Topic: National Mineral Policy, 2019 approved by Cabinet
The Union Cabinet, chaired by the Prime Minister Narendra Modi has approved National Mineral Policy 2019.
- National Mineral Policy 2019 replaces the extant National Mineral Policy 2008 (“NMP 2008”) which was announced in year 2008.
- The impetus to review NMP 2008 came about by way of a direction from the Supreme Court vide its judgment.
- In compliance of the directions of the apex Court, the Ministry of Mines constituted a committee
- The Committee also invited concerned NGOs and Institutional Bodies to take part in the deliberation of the Committee meetings.
- The Comments/suggestions from the stakeholders were also sought. Based on the deliberations held at Committee meetings and stakeholders’ comments/ suggestions, Committee Report was prepared and submitted to the Ministry of Mines.
- The Ministry of Mines accepted the committee Report and invited the comments/ suggestions of the stakeholders as part of the PLCP process.
- Based on the received comments/ suggestions received in PLCP process and the comments/ suggestions from the Central Ministries/ Departments the Ministry of Mines finalized the National Mineral Policy 2019.
The National Mineral Policy, 2008:
The National Mineral Policy, 2008, seeks to address areas of serious concern in mining sector relating inter-alia to:
- making the regulatory mechanism more conducive to technology and investment flows by ensuring greater transparency in allocation of mineral concessions, seamlessness and security of tenure in the concession processes,
- strengthening the role of Geological Survey of India, Indian Bureau of Mines, and State Directorates of Mining and Geology,
- developing and enforcing a Sustainable Development Framework ensuring stakeholder rights to the indigenous population and that the mining activity takes place along with suitable measures for restoration of the ecological balance,
- discourage and prevent sub-optimal and unscientific mining by promoting zero-waste mining,
- developing new concession instruments to attract high technology for incentivizing exploration of large areas, and
- developing a cluster approach to mining of small deposits in a scientific and efficient manner.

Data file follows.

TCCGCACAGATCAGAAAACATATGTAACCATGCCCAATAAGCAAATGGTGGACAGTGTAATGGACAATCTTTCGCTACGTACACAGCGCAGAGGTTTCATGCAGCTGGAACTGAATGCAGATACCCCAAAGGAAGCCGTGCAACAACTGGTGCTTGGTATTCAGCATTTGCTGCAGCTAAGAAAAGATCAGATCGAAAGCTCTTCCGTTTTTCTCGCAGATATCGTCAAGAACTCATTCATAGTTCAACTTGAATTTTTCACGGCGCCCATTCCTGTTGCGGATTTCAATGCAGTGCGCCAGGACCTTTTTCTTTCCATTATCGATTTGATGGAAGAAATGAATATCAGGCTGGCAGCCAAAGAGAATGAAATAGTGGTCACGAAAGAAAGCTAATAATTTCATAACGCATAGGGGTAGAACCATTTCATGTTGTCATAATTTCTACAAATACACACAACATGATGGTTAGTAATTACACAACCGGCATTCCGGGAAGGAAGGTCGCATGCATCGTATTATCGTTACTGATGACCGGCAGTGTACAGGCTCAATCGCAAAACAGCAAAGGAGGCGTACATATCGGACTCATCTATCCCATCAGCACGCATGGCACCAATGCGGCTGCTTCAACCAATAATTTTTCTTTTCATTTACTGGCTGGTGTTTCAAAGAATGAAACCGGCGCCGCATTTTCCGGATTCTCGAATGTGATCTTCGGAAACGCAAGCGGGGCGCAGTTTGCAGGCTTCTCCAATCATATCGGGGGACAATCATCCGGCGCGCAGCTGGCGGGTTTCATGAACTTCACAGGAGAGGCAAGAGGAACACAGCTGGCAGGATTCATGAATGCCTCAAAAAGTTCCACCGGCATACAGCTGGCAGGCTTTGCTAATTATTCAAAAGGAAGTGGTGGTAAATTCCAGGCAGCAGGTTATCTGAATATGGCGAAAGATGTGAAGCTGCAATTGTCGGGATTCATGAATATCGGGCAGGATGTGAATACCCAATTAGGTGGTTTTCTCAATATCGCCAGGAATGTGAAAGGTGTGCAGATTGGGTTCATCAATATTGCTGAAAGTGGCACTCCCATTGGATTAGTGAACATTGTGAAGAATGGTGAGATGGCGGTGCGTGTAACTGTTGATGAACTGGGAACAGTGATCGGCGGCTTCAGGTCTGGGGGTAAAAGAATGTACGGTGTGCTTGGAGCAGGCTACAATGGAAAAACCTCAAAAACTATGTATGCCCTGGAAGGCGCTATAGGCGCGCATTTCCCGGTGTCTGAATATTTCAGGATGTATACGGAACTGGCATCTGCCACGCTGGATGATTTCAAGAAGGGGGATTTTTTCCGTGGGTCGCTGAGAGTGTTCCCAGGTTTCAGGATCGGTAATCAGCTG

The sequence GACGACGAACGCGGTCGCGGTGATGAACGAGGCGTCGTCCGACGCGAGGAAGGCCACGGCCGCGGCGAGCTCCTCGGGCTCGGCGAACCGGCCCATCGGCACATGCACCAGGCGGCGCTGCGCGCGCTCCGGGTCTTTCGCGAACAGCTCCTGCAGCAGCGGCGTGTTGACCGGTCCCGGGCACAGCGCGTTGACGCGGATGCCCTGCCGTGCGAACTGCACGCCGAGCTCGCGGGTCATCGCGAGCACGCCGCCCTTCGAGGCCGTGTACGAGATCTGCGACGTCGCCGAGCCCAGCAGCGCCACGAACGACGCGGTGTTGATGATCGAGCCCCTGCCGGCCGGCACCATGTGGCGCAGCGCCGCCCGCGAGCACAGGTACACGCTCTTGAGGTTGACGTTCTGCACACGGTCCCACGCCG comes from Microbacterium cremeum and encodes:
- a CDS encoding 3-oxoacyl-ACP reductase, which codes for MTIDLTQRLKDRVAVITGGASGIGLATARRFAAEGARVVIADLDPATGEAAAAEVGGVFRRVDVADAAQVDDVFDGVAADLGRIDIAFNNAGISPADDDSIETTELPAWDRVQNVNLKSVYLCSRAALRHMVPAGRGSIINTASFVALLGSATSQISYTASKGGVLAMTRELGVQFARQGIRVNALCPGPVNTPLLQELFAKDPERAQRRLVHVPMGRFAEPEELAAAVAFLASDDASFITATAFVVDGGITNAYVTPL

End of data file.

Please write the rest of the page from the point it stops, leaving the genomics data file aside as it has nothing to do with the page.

The National Mineral Policy 2019:
The National Mineral Policy 2019 includes provisions which will give boost to mining sector such as
- introduction of Right of First Refusal for RP/PL holders,
- encouraging the private sector to take up exploration,
- auctioning in virgin areas for composite RP cum PL cum ML on revenue share basis,
- encouragement of merger and acquisition of mining entities and
- Transfer of mining leases and creation of dedicated mineral corridors to boost private sector mining areas.
- The 2019 Policy proposes to grant status of industry to mining activity to boost financing of mining for private sector and for acquisitions of mineral assets in other countries by private sector
- It also mentions that Long term import export policy for mineral will help private sector in better planning and stability in business
- The Policy also mentions rationalize reserved areas given to PSUs which have not been used and to put these areas to auction, which will give more opportunity to private sector for participation
- The Policy also mentions to make efforts to harmonize taxes, levies & royalty with world benchmarks to help private sector.
- The New National Mineral Policy will ensure more effective regulation.
- It will lead to sustainable mining sector development in future while addressing the issues of project affected persons especially those residing in tribal areas
The aim of National Mineral Policy 2019 is to have a more effective, meaningful and implementable policy that brings in further transparency, better regulation and enforcement, balanced social and economic growth as well as sustainable mining practices.
- On the basis of chemical and physical properties, minerals are grouped as −
- Metallic minerals and
- Non-metallic minerals.
- Major examples of metallic minerals are iron ore, copper, gold, etc.
- Metallic minerals are further sub-divided as ferrous and non-ferrousmetallic minerals.
- The minerals containing iron is known as ferrous and without iron is known as non-ferrous (copper, bauxite, etc.).
- Depending upon the origination, non-metallic minerals are either organic (such as fossil fuels also known as mineral fuels, which are derived from the buried animal and plant, e.g. such as coal and petroleum), or inorganicminerals, such as mica, limestone, graphite, etc.